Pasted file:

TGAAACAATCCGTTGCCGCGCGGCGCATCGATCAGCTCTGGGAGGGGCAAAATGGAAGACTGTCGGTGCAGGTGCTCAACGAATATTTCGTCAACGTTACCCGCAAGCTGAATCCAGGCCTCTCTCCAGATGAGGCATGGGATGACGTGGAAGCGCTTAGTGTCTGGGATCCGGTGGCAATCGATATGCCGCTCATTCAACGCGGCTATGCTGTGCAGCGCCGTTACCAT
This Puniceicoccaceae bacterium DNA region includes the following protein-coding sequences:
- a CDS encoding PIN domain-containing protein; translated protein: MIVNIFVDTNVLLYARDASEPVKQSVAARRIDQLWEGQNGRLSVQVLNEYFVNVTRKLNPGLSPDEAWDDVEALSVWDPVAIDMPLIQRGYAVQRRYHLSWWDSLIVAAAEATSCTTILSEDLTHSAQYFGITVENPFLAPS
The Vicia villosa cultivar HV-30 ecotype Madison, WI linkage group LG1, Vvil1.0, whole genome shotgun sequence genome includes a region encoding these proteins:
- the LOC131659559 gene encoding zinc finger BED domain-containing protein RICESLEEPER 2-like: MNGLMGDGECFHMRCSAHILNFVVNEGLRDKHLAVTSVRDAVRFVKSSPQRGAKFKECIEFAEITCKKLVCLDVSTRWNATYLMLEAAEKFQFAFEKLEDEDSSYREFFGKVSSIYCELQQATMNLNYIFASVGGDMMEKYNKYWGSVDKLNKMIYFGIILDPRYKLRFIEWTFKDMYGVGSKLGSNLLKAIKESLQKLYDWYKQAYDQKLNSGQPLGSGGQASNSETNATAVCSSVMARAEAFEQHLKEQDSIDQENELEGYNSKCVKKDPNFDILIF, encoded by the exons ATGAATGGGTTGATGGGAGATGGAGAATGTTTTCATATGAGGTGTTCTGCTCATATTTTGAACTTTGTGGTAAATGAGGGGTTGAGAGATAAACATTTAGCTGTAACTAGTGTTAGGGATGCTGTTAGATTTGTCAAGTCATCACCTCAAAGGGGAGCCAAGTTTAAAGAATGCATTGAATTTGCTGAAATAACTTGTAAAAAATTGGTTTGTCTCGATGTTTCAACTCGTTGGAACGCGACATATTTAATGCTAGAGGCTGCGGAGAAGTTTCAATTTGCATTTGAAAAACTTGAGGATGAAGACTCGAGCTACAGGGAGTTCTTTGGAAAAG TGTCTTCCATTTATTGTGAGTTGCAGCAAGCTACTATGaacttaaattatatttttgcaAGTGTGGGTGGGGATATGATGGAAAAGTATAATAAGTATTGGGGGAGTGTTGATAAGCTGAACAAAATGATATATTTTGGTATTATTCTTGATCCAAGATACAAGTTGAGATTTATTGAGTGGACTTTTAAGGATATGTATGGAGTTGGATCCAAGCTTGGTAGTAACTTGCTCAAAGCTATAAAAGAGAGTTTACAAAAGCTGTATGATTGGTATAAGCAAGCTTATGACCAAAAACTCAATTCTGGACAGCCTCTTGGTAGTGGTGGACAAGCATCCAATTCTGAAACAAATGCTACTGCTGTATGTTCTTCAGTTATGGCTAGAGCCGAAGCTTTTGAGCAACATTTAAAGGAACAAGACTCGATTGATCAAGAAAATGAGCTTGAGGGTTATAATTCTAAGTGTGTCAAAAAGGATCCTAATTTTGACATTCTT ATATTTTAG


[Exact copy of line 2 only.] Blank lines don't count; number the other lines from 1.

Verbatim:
This Puniceicoccaceae bacterium DNA region includes the following protein-coding sequences: